We’ve now achieved the overload as our CWB right back has marched forward, and collects the quick ball inside from the AMR. Our CW Nielsen has already been driving to the near post, and is in the perfect position to then finish off the move. Once again, the movement caused by the DLF and the CW has undone Videoton.
The CW will also take up very advanced midfield positions at times when we’re in position, almost in an AMC position. Here and Here are examples of his ‘get further forward’ instructions allowing him to move into those positions at times. It’s not something that I particularly want from the role, but fluidity isn’t something I’m going to stop, and picking up those positions will help link the rest of the midfield to the attack.
The CW’s advanced positioning can also be clearly seen in the average positions map. When you compare Nielsen’s positioning compared to his other midfield partners, he’s clearly the attacking part of the trio. That shape of midfield is something I’ve seen in other games, but usually the AP-S is a bit more advanced than in this game.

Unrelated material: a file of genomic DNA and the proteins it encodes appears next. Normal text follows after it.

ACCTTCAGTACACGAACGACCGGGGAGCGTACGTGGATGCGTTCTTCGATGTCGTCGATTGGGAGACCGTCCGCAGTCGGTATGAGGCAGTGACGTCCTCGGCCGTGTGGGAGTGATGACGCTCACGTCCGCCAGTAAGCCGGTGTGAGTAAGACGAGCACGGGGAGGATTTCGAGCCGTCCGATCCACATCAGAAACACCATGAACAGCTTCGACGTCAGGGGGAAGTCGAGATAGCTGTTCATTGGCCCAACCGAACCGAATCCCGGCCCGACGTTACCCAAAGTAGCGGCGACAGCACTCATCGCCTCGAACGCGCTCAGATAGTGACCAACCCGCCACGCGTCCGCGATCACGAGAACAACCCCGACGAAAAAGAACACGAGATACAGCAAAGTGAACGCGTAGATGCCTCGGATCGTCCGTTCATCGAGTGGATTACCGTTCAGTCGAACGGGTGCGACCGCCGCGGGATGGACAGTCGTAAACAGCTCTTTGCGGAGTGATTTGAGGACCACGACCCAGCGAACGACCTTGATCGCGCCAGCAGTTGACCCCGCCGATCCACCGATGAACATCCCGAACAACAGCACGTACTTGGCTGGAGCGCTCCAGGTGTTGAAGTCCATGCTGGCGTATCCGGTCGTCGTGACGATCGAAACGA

The Central Winger also contributes to the passing game as you can see in the passing map, and isn’t just a one dimensional role that constantly runs at defences. He made the 2nd most passes in the whole team throughout the match, only beaten by the roaming midfield playmaker, who always ends up with the most passes. He had a fantastic game, and out of our 4 goals, he was directly involved in 2 of them.
The Central Winger is certainly a role that I still need to develop somewhat, through PPM’s in particular. If I can teach a player to keep crossing from the byline, it could take the role to another level. In addition, if I can develop/buy a player with similar attributes to Marti Vidal (or Vidal himself), the CW will become even more dangerous for opposition defences. It’s arguably become the key part of my Salzburg side though, and it’s clear it has definite potential.
– To end, I’d like to say thank you to Guido for allowing me to put this article on his blog. If anyone reading this has any questions, don’t hesitate to contact me.